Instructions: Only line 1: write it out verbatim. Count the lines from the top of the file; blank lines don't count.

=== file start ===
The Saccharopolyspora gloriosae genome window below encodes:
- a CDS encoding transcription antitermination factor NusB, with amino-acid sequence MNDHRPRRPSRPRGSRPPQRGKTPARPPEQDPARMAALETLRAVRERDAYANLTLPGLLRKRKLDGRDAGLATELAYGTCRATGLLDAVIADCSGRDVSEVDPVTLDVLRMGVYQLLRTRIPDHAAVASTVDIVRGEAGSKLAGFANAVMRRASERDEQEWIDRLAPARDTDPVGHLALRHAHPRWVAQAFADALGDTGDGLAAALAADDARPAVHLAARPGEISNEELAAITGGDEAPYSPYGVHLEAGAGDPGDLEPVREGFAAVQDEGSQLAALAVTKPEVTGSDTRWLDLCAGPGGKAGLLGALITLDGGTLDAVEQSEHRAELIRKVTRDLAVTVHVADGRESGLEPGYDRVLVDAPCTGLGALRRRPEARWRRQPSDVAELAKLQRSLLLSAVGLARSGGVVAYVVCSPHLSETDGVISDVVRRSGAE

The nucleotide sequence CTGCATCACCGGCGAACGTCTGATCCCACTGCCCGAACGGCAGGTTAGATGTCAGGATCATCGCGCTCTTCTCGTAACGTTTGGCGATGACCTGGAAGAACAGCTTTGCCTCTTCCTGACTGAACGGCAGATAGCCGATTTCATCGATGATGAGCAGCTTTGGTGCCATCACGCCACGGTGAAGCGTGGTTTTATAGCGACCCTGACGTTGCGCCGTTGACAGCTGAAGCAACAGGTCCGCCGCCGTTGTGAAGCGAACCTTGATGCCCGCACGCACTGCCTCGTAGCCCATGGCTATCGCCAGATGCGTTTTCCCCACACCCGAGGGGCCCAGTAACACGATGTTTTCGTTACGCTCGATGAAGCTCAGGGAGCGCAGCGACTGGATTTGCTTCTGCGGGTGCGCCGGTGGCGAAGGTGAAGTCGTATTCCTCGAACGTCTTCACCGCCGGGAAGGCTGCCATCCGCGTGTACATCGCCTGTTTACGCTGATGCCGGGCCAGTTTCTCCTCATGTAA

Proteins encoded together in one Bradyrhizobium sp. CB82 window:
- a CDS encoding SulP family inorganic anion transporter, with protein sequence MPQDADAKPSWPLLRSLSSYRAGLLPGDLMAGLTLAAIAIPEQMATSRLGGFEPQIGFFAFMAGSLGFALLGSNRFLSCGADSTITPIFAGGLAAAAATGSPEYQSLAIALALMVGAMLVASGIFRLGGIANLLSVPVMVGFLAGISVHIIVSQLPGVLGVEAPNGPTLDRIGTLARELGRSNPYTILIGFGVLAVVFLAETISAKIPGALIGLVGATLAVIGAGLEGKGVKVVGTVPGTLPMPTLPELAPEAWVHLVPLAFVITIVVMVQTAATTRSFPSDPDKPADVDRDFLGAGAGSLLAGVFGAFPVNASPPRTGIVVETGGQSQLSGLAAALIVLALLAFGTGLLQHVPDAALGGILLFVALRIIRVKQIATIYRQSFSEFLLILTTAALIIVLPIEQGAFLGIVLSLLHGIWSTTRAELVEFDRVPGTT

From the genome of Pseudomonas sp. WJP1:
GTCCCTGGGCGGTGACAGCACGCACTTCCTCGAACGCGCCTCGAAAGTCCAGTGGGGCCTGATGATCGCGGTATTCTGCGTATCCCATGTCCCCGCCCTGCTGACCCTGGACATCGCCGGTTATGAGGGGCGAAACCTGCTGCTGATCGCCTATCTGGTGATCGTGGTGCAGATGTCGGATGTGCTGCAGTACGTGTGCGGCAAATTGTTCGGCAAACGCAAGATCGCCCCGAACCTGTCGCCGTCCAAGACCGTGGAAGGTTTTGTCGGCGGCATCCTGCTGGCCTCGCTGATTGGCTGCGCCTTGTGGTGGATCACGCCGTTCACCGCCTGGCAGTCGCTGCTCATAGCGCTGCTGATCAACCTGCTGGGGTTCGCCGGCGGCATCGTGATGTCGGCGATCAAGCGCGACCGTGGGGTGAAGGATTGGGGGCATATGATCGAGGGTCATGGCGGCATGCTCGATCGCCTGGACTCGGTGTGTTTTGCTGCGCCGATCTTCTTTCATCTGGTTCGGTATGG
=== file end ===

The Saccharopolyspora gloriosae genome window below encodes: